Sep 01, 17 Florida Forest Service Sends 40 Additional Firefighters to Help Combat Western Blazes

Posted by in Celebration, Health & Farming, Land Care

Contact the Office of Communications: (850) 617-7737 Communications@FreshFromFlorida.com TALLAHASSEE, Fla. — Florida Commissioner of Agriculture Adam H. Putnam announced today that the Florida Department of Agriculture and Consumer Services’ Florida Forest Service deployed 40 additional firefighters this morning to assist...

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Mediterranean-style diets linked to better brain function in older adults

by American Geriatrics Society Eating foods included in two healthy diets – the Mediterranean or the MIND diet – is linked to a lower risk for memory difficulties in older adults, according to a study published in the Journal of the American Geriatrics Society. The Mediterranean diet is rich in fruits, vegetables, whole grains,...

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Establishment of more invasive species a concern for UGA experts

By Sharon Dowdy, Clint Thompson Over the next 10 years, the number of cargo containers operating out of the Port of Savannah, Georgia, is expected to double. While additional cargo means increased revenue for the state, Chuck Bargeron, associate director of the University of Georgia Center for Invasive Species and Ecosystem Health,...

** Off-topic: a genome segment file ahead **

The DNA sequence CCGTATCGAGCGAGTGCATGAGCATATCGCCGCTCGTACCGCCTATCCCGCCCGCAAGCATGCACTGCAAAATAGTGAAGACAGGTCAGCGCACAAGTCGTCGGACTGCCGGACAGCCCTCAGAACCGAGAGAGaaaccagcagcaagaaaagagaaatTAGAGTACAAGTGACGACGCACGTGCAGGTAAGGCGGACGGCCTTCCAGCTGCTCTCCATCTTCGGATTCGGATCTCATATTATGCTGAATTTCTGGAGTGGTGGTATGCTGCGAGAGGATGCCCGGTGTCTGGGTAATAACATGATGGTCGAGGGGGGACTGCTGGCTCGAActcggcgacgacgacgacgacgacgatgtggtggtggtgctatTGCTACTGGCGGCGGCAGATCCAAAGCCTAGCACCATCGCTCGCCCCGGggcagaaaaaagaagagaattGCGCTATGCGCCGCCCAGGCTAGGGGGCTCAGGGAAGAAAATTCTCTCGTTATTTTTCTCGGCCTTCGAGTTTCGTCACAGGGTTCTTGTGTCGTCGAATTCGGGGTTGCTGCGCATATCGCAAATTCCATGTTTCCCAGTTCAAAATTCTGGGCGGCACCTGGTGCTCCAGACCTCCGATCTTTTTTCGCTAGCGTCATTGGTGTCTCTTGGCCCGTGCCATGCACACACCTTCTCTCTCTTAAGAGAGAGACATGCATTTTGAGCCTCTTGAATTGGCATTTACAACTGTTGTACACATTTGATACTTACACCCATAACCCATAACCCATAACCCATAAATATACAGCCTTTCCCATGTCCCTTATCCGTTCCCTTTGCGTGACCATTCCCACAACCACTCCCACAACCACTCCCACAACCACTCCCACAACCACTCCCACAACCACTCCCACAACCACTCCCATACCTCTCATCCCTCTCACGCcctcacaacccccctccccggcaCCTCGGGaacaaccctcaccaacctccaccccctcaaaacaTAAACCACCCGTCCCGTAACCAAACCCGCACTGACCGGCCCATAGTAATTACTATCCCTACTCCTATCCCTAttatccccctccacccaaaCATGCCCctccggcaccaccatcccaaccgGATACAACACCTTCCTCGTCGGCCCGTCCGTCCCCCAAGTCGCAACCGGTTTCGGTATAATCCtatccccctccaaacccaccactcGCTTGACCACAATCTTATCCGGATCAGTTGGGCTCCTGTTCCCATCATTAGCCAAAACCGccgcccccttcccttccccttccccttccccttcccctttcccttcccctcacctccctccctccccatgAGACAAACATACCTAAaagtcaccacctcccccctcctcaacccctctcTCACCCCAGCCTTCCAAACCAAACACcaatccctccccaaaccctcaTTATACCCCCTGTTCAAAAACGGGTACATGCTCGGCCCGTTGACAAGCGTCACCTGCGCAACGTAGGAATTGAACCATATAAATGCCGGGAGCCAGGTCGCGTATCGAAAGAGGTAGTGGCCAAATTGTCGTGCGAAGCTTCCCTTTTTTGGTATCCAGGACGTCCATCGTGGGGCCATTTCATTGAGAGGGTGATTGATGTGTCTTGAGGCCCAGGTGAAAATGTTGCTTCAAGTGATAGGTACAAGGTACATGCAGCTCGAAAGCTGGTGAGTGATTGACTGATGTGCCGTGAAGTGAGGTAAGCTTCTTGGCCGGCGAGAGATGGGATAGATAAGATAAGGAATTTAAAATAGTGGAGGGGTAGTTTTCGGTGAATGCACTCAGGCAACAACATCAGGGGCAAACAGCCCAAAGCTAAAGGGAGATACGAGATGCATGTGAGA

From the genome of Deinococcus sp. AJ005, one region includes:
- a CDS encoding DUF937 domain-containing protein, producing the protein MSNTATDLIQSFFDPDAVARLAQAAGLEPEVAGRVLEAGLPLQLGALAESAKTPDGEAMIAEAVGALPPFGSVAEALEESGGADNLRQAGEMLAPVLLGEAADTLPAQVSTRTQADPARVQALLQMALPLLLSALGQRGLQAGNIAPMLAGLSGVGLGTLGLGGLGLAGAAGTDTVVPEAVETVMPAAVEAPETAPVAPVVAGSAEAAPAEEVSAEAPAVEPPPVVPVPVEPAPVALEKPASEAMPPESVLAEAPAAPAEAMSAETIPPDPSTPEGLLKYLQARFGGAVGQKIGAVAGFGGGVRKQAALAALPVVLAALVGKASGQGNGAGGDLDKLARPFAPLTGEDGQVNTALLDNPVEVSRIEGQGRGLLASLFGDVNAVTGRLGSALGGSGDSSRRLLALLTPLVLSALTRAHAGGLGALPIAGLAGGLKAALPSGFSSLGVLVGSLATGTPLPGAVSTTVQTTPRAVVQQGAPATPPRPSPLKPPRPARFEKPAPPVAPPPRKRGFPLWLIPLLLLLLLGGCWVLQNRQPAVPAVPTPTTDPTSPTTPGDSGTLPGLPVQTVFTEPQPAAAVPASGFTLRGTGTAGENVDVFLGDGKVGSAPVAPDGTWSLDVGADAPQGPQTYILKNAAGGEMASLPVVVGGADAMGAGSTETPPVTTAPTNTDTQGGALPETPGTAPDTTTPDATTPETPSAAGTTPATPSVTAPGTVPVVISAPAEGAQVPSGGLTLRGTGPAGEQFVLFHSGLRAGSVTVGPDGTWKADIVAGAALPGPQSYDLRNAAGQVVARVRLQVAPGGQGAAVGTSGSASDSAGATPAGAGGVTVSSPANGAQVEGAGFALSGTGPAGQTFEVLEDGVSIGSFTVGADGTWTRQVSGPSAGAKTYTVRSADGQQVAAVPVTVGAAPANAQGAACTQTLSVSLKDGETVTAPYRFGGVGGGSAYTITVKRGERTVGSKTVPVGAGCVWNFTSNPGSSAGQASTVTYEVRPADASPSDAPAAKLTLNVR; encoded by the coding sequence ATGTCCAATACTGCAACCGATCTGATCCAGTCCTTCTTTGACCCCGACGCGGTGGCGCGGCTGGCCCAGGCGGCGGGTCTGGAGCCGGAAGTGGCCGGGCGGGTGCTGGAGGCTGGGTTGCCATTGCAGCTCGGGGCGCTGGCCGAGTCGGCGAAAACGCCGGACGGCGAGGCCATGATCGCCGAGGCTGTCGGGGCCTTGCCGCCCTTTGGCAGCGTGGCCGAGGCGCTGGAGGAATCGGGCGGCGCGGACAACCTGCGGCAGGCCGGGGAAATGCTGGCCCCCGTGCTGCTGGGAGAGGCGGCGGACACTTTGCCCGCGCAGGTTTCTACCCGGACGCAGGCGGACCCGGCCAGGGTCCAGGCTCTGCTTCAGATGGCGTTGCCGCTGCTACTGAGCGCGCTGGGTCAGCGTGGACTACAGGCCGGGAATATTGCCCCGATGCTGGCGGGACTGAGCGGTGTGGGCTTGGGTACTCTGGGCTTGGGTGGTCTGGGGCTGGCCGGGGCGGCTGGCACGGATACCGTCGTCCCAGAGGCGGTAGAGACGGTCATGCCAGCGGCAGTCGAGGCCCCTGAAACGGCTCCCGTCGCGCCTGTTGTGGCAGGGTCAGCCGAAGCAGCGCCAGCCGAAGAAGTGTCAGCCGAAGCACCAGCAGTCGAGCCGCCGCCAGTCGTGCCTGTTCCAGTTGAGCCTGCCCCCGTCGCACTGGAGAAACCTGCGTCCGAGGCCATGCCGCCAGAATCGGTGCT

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Florida Forest Service Announces Program for Landowners to Combat Devastating Forest Pest

Jul 03, 17 Florida Forest Service Announces Program for Landowners to Combat Devastating Forest Pest

Posted by in Health & Farming, Scientific Studies

Contact the Office of Communications: (850) 617-7737 • Communications@FreshFromFlorida.com TALLAHASSEE, Fla. — The Florida Forest Service, a division of the Florida Department of Agriculture and Consumer Services, announced today that the Southern Pine Beetle Assistance and Prevention Program will accept applications from...